Does pasteurization of honey kill Clostridium botulinum?

The idea that honey should be pasteurized is truly odd. Honey has been used for centuries to dress wounds because of its antibacterial properties, and yet some people want to pasteurize it as if it might cause disease. Honey virtually never goes bad because it provides an inhospitable environment for most pathogens, yet some people want it cleaner.

Clostridium botulinum is a very common soil-borne organism that doesn’t cause problems for humans unless it is allowed to grow and produce toxins. This happens occasionally in low-acid (medium to high pH) foods that are not properly processed. Clostridium botulinum favors anaerobic conditions with a pH of about 4.6 or greater, so it sometimes is found in home-canned jars of fish, beans, mushrooms, and low-acid tomatoes.

As it turns out, the spores of Clostridium botulinum can survive in honey, but they can’t germinate, grow, or produce toxin in the highly acidic and extremely hygroscopic environment of honey. The spores just stay in the spore form. If we eat them, they go through us just as they would if they were stuck on a carrot or potato. The spores are everywhere and not a threat to humans with two exceptions—infants and individuals with compromised immune systems.

Very young children, usually during the first few months of life, have an underdeveloped intestine that sometimes allows Clostridium botulinum spores to grow within the gut and produce toxins. The condition is quite rare, but it most frequently happens after the ingestion of honey. The infant digestive system matures early and within a few months, the spores will pass straight through a child just as they do in an adult. Although the vulnerable stage is short, to be on the safe side, it is recommended that parents wait until a child is at least one year old before feeding honey.

Some people believe that if the honey is pasteurized it will be safe to give to infants. Nothing could be further from the truth. Pasteurization does nothing to botulism spores. Nothing.

Both the actual Clostridium botulinum bacteria and the toxins it produces are easily destroyed by boiling for several minutes or by holding them at lower temperatures for longer times. The spores, on the other hand, are extremely resistant. Pressure cooking at 250° F (121° C) for three minutes will kill the spores, as will other combinations of temperature, pressure, time, and acidity. At standard pressures, it could take hours of boiling to kill them.

But honey is pasteurized at much lower temperatures. Most sources I found recommended heating the honey to 145° F (63° C) for 30 minutes. Some preferred 150° (65.5° C) for 30 minutes. One suggested that the temperature be brought to 170° F (77° C) momentarily. In this environment, Clostridium botulinum spores are going to take off their little t-shirts and luxuriate in the sauna-like conditions.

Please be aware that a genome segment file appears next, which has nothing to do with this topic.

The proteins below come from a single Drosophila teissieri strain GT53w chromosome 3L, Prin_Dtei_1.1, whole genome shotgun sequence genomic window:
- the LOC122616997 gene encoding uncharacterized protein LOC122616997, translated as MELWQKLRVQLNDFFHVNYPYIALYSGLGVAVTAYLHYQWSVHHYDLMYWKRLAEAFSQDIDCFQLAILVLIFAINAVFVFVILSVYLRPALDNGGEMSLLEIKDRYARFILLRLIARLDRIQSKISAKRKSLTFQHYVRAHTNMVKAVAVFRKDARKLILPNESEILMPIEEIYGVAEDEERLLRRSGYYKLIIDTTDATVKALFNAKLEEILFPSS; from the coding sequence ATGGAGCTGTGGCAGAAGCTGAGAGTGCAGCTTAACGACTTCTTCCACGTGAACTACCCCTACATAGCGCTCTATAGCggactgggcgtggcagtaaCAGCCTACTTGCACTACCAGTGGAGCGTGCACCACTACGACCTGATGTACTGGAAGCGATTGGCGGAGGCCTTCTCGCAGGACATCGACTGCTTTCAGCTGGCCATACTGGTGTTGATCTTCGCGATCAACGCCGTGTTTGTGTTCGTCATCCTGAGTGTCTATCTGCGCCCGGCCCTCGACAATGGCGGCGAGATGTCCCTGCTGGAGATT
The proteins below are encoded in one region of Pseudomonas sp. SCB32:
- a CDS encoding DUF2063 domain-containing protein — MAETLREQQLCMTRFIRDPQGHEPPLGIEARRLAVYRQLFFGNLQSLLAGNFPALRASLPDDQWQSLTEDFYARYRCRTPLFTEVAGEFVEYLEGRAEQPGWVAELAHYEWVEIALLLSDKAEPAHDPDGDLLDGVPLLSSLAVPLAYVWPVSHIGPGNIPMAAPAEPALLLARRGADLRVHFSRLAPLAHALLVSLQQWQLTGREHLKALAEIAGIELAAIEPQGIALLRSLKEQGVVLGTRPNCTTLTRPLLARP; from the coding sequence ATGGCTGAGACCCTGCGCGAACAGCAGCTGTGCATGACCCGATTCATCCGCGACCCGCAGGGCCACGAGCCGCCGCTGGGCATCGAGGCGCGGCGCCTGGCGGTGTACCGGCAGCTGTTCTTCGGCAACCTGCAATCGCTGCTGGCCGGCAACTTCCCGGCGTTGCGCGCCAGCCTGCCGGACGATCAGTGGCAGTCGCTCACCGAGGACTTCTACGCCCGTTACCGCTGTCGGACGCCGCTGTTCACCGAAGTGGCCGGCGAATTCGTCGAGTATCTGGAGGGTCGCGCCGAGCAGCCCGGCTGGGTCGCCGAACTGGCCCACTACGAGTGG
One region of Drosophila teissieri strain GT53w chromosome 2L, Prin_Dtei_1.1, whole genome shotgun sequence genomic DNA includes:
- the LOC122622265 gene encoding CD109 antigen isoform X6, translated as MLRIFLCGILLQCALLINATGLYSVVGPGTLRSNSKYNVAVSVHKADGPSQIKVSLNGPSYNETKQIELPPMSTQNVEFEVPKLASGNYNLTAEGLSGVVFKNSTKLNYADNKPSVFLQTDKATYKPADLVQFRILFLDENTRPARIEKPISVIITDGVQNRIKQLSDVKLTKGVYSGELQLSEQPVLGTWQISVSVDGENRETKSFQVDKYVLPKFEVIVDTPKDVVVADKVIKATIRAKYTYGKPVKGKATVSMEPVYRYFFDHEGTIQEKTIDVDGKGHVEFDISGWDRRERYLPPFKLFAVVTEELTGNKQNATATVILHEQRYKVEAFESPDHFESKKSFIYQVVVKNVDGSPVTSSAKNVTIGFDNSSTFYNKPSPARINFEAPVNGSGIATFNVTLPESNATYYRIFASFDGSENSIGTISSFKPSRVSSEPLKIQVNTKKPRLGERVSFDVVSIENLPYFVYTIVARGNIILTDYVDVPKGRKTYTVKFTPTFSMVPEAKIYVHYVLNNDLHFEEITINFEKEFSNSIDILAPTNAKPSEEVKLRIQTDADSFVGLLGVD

The only thing that pasteurization does to honey is destroy many of the nuanced flavors and aromas, as well as many of the phytochemicals, antioxidants, and nutrients. In other words pasteurization degrades the product yet provides no clear benefit.

Rusty
HoneyBeeSuite

Comments

Carol
Reply

Rusty, Thanks for a great article on Clostridium botulinum. Few people realize that many bacteria have spore forms that will not be killed by pasturization. It is a mystery why pasturization of honey is performed at all. Thank you for such a well written blog.

Bill Castro
Reply

Great article. I wonder how many folks out there are scared of their shadow too? If we really want to become concerned, take a swab sample of our bathroom sink or floor and have an analysis done…bet there are much more dangerous spores and bacteria there than in honey…

The spring flows are under way…remember to super up!!!

Phillip
Reply

My guess is that honey is pasteurized to prevent it from crystallizing on the store shelves. Heating the honey to a certain degree does that too. I suppose someone thought why not pasteurize it while were at it so people who’ve grown up on pasteurized milk will think it’s safer.

I’ve met people who think crystallized honey is honey that’s gone bad. Just about any product sold in a clear container has had its appearance artificially enhanced or has had a meaningless label put on it that gives it more appeal to the general public. So much in marketing is based on appearance, not facts.

zeba
Reply

Honey is pasteurized to prevent if from fermentation. Honey has yeast and yeast spore which may cause fermentation of honey which is not desirable. Moreover, the low treatment also help to reduce the moisture in honey.

Rusty
Reply

Zeba,

Properly cured and extracted honey will not ferment and does not need pasteurization; it is one of the properties of honey that mankind has marveled over for centuries. Mold and yeast spores cannot germinate in properly cured honey because it is too hygroscopic. The high sugar content literally sucks the moisture away.

If your honey is fermenting, I suspect you are mixing too many uncapped cells in with the capped ones. Too many uncapped cells makes the honey watery enough to allow mold growth, fermentation, and/or other types of spoilage. The rule of thumb is that a maximum of 10% uncapped cells be used, but it depends on how watery the uncapped cells are.

For a more accurate assessment, use a refractometer to measure the moisture content of your honey.

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